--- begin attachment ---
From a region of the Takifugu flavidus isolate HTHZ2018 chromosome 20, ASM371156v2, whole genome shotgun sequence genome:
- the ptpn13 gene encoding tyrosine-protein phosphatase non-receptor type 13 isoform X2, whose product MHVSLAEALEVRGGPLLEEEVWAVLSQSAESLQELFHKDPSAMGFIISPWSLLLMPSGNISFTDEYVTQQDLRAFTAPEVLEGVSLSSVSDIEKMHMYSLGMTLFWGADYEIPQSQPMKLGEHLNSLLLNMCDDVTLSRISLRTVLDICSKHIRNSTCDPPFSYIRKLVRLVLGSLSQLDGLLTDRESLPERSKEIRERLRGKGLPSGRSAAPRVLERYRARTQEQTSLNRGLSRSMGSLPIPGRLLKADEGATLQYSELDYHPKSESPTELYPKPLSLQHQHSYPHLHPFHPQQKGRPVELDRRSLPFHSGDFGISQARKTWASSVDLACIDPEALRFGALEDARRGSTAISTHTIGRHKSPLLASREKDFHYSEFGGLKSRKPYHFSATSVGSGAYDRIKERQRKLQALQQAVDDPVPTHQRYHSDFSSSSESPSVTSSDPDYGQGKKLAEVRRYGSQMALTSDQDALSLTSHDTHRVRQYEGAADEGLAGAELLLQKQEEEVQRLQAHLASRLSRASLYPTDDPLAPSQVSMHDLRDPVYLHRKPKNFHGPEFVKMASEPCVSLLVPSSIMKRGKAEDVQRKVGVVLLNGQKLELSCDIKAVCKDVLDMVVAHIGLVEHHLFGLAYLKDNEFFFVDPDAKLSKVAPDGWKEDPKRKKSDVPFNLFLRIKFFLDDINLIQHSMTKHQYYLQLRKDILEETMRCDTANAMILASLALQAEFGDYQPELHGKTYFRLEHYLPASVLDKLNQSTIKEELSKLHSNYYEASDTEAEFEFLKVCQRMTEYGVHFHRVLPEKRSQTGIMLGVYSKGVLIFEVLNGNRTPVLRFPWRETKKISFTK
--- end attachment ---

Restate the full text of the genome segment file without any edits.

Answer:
From a region of the Takifugu flavidus isolate HTHZ2018 chromosome 20, ASM371156v2, whole genome shotgun sequence genome:
- the ptpn13 gene encoding tyrosine-protein phosphatase non-receptor type 13 isoform X2, whose product MHVSLAEALEVRGGPLLEEEVWAVLSQSAESLQELFHKDPSAMGFIISPWSLLLMPSGNISFTDEYVTQQDLRAFTAPEVLEGVSLSSVSDIEKMHMYSLGMTLFWGADYEIPQSQPMKLGEHLNSLLLNMCDDVTLSRISLRTVLDICSKHIRNSTCDPPFSYIRKLVRLVLGSLSQLDGLLTDRESLPERSKEIRERLRGKGLPSGRSAAPRVLERYRARTQEQTSLNRGLSRSMGSLPIPGRLLKADEGATLQYSELDYHPKSESPTELYPKPLSLQHQHSYPHLHPFHPQQKGRPVELDRRSLPFHSGDFGISQARKTWASSVDLACIDPEALRFGALEDARRGSTAISTHTIGRHKSPLLASREKDFHYSEFGGLKSRKPYHFSATSVGSGAYDRIKERQRKLQALQQAVDDPVPTHQRYHSDFSSSSESPSVTSSDPDYGQGKKLAEVRRYGSQMALTSDQDALSLTSHDTHRVRQYEGAADEGLAGAELLLQKQEEEVQRLQAHLASRLSRASLYPTDDPLAPSQVSMHDLRDPVYLHRKPKNFHGPEFVKMASEPCVSLLVPSSIMKRGKAEDVQRKVGVVLLNGQKLELSCDIKAVCKDVLDMVVAHIGLVEHHLFGLAYLKDNEFFFVDPDAKLSKVAPDGWKEDPKRKKSDVPFNLFLRIKFFLDDINLIQHSMTKHQYYLQLRKDILEETMRCDTANAMILASLALQAEFGDYQPELHGKTYFRLEHYLPASVLDKLNQSTIKEELSKLHSNYYEASDTEAEFEFLKVCQRMTEYGVHFHRVLPEKRSQTGIMLGVYSKGVLIFEVLNGNRTPVLRFPWRETKKISFTK